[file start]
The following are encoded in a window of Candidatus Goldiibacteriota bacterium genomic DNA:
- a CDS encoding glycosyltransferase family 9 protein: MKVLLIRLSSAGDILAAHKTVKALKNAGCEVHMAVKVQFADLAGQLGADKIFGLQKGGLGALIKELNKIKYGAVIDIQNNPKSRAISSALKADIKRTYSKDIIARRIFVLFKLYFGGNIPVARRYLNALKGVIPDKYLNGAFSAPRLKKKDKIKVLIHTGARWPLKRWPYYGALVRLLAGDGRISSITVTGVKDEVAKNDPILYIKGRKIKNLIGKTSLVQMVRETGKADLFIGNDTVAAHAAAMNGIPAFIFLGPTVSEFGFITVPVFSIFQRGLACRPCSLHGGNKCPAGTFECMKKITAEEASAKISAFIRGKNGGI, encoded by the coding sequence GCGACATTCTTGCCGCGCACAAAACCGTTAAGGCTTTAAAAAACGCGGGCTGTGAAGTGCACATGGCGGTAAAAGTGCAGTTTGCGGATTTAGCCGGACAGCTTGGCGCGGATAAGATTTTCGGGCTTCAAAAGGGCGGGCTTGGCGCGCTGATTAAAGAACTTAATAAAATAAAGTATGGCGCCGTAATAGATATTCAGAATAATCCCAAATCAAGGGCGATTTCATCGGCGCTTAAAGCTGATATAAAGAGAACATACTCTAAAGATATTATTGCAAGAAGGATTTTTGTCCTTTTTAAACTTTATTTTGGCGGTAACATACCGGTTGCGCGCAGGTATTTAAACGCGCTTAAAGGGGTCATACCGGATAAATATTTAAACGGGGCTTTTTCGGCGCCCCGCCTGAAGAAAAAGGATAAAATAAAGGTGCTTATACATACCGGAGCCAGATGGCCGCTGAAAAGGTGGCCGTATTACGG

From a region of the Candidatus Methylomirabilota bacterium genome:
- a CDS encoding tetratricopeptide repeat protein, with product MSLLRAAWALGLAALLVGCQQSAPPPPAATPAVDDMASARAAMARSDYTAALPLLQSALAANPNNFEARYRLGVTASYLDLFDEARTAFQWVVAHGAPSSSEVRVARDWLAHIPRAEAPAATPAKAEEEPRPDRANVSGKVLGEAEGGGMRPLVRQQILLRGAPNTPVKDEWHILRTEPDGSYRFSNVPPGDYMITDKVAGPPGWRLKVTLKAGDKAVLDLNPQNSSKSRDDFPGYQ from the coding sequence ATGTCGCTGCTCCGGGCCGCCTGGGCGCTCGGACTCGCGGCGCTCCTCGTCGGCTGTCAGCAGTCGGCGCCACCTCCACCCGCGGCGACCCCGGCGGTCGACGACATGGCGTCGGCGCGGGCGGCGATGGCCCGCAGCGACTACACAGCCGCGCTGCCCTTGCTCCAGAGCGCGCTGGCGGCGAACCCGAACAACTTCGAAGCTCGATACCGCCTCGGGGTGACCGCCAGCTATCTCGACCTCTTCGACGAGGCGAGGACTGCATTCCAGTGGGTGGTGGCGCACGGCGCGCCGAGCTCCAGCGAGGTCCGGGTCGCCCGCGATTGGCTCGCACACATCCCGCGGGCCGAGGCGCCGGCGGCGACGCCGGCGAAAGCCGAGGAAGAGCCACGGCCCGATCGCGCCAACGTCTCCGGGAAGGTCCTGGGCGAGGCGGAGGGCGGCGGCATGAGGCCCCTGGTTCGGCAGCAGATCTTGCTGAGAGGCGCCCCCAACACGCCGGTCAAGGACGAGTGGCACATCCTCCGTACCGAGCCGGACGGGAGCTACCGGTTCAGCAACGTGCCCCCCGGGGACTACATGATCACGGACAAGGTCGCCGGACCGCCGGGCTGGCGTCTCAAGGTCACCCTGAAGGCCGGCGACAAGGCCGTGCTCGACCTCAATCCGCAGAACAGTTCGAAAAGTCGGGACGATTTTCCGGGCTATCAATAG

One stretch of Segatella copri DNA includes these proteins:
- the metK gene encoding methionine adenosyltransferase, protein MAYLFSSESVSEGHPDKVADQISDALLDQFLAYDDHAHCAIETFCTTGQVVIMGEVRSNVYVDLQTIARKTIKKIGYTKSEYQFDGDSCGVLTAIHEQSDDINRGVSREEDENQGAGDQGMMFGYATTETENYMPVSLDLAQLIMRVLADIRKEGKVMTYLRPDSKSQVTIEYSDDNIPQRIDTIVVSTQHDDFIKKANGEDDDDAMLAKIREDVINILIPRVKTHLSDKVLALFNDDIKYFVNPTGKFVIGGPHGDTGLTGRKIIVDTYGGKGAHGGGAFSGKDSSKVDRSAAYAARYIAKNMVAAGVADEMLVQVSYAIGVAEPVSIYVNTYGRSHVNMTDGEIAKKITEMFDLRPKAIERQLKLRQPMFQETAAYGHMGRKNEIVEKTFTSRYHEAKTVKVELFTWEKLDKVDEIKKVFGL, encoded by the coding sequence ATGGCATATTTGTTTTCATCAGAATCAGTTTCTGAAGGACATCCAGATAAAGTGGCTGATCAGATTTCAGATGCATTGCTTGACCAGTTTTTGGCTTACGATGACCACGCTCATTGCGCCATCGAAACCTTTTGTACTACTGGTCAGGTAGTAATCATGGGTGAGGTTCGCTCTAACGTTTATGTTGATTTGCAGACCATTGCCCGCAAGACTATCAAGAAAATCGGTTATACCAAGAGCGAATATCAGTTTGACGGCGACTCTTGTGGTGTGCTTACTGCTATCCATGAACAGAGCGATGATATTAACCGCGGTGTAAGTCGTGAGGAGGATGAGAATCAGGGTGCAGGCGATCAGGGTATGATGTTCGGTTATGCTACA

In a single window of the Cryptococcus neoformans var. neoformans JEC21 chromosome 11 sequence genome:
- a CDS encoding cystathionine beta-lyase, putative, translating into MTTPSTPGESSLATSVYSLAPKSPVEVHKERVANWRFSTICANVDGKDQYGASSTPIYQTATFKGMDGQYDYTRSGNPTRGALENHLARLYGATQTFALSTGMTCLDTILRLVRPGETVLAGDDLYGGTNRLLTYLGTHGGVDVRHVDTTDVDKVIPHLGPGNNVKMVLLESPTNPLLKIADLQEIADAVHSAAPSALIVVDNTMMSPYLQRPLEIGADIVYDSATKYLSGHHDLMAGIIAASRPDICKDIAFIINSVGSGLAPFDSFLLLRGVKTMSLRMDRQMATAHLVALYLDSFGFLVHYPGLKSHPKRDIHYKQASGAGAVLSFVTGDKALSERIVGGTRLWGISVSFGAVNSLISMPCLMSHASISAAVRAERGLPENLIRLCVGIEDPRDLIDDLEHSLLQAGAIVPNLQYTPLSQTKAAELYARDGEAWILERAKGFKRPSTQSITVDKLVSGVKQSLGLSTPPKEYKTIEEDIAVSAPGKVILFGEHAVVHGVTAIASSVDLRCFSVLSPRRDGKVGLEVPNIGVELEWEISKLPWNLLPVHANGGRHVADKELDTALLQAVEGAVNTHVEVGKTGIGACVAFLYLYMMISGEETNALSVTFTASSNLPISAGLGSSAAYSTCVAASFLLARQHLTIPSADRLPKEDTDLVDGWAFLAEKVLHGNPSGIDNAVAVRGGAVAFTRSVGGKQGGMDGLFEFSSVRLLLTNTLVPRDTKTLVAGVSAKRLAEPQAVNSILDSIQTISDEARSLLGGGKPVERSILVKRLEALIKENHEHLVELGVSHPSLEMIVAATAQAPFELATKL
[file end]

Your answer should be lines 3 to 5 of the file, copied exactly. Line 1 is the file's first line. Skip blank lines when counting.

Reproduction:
From a region of the Candidatus Methylomirabilota bacterium genome:
- a CDS encoding tetratricopeptide repeat protein, with product MSLLRAAWALGLAALLVGCQQSAPPPPAATPAVDDMASARAAMARSDYTAALPLLQSALAANPNNFEARYRLGVTASYLDLFDEARTAFQWVVAHGAPSSSEVRVARDWLAHIPRAEAPAATPAKAEEEPRPDRANVSGKVLGEAEGGGMRPLVRQQILLRGAPNTPVKDEWHILRTEPDGSYRFSNVPPGDYMITDKVAGPPGWRLKVTLKAGDKAVLDLNPQNSSKSRDDFPGYQ from the coding sequence ATGTCGCTGCTCCGGGCCGCCTGGGCGCTCGGACTCGCGGCGCTCCTCGTCGGCTGTCAGCAGTCGGCGCCACCTCCACCCGCGGCGACCCCGGCGGTCGACGACATGGCGTCGGCGCGGGCGGCGATGGCCCGCAGCGACTACACAGCCGCGCTGCCCTTGCTCCAGAGCGCGCTGGCGGCGAACCCGAACAACTTCGAAGCTCGATACCGCCTCGGGGTGACCGCCAGCTATCTCGACCTCTTCGACGAGGCGAGGACTGCATTCCAGTGGGTGGTGGCGCACGGCGCGCCGAGCTCCAGCGAGGTCCGGGTCGCCCGCGATTGGCTCGCACACATCCCGCGGGCCGAGGCGCCGGCGGCGACGCCGGCGAAAGCCGAGGAAGAGCCACGGCCCGATCGCGCCAACGTCTCCGGGAAGGTCCTGGGCGAGGCGGAGGGCGGCGGCATGAGGCCCCTGGTTCGGCAGCAGATCTTGCTGAGAGGCGCCCCCAACACGCCGGTCAAGGACGAGTGGCACATCCTCCGTACCGAGCCGGACGGGAGCTACCGGTTCAGCAACGTGCCCCCCGGGGACTACATGATCACGGACAAGGTCGCCGGACCGCCGGGCTGGCGTCTCAAGGTCACCCTGAAGGCCGGCGACAAGGCCGTGCTCGACCTCAATCCGCAGAACAGTTCGAAAAGTCGGGACGATTTTCCGGGCTATCAATAG

One stretch of Segatella copri DNA includes these proteins: